Page 986 - Week 03 - Thursday, 28 February 2013

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targeted and well-considered government investment in social enterprise can make a real difference to many people’s lives. In the area of TAMS, for example, initiatives like the Koomarri and Black Mountain disability programs at Yarralumla Nursery are beneficial to all parties. Areas such as waste management, horticulture, cleaning and catering are all key areas for boosting the level of social employment.

In conclusion, we need businesses and infrastructure to deliver better returns on natural, human and economic capital investments, while at the same time reducing greenhouse gas emissions, extracting and using fewer natural resources, creating less waste and reducing social disparities. We know we can do this, that it is in our economic interest to do so, and that just about every sector of our economy wants this to occur. It will create jobs and ultimately make the ACT more environmentally and economically sustainable.

MR BARR (Molonglo—Deputy Chief Minister, Treasurer, Minister for Economic Development, Minister for Sport and Recreation, Minister for Tourism and Events and Minister for Community Services) (4.23): As the territory approaches its second century, Canberrans can be rightly proud of our modern and thriving economy. The territory now has a private sector that is dynamic and innovative and that is playing a large role in our economy. There are now more than 25,000 businesses in the territory with investment exceeding $2 billion per year. Canberra has Australia’s highest average incomes and a workforce with the highest average levels of educational attainment.

There is no immutable law of economics that states that an economy or region will continue to grow as our city has done in recent years. Economies and regions that do not adapt to changing economic circumstances risk stagnation, and it is no secret that economies in the Western world are moving inexorably towards focusing on knowledge as the basis for their economic growth. Where once communities relied on agriculture or on manufacturing, nowadays it is creativity and knowledge that are the basis for economic growth. In such times, creating knowledge-intensive jobs is the key to prospering in our globalised and connected 21st century economy, and there are few better examples of where this is happening than right here in Canberra.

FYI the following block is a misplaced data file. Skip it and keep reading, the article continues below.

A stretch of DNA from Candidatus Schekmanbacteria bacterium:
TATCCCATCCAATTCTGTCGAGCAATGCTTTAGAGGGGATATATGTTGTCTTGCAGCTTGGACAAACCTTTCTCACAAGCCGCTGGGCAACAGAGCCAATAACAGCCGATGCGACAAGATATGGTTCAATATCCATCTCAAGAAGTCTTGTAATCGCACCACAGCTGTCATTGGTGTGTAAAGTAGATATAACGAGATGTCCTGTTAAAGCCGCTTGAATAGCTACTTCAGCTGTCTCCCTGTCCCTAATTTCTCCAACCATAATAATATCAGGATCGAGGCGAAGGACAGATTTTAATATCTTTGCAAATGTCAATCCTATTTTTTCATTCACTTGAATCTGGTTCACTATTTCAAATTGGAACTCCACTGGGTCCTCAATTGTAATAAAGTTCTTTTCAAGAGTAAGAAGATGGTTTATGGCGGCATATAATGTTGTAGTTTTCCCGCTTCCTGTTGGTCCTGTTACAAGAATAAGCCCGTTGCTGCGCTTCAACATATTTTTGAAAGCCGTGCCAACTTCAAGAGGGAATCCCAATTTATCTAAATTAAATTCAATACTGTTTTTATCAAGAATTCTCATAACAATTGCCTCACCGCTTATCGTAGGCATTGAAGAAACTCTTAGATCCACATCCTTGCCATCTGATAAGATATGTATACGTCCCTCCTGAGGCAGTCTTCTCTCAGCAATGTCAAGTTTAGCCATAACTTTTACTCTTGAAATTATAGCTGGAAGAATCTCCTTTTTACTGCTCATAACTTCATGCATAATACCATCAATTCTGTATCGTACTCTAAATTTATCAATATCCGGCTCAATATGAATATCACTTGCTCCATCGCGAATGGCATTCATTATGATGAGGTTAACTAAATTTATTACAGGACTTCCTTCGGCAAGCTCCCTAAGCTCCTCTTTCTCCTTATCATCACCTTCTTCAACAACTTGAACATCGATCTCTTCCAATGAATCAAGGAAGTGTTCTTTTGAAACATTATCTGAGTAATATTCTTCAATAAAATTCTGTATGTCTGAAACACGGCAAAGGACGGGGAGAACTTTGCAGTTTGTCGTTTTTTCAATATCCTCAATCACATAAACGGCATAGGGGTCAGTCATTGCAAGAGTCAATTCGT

It is no secret that the territory’s economy is focused around government, government services, but other knowledge-based sectors such as design, legal and accounting services, consulting, information and communications technology, and research and education play a very strong role. Again, to use the language of economics, it is where Canberra’s comparative advantage lies. It is our strength. It is a strength that the ACT government is helping the private sector to build upon.

Through our support for education, notably higher education, we are making Canberra a centre of educational excellence and we are helping to create a workforce that is skilled and creative and a workforce that has the tools and knowledge to prosper in the 21st century. Through our support for the private sector and our business development strategy the government is putting in place the conditions in which our firms and entrepreneurs can continue to thrive and continue to create jobs.

Nevertheless, the public sector will, of course, continue to play a vital role in our economy, and, as such, decisions on the level of spending and employment taken by

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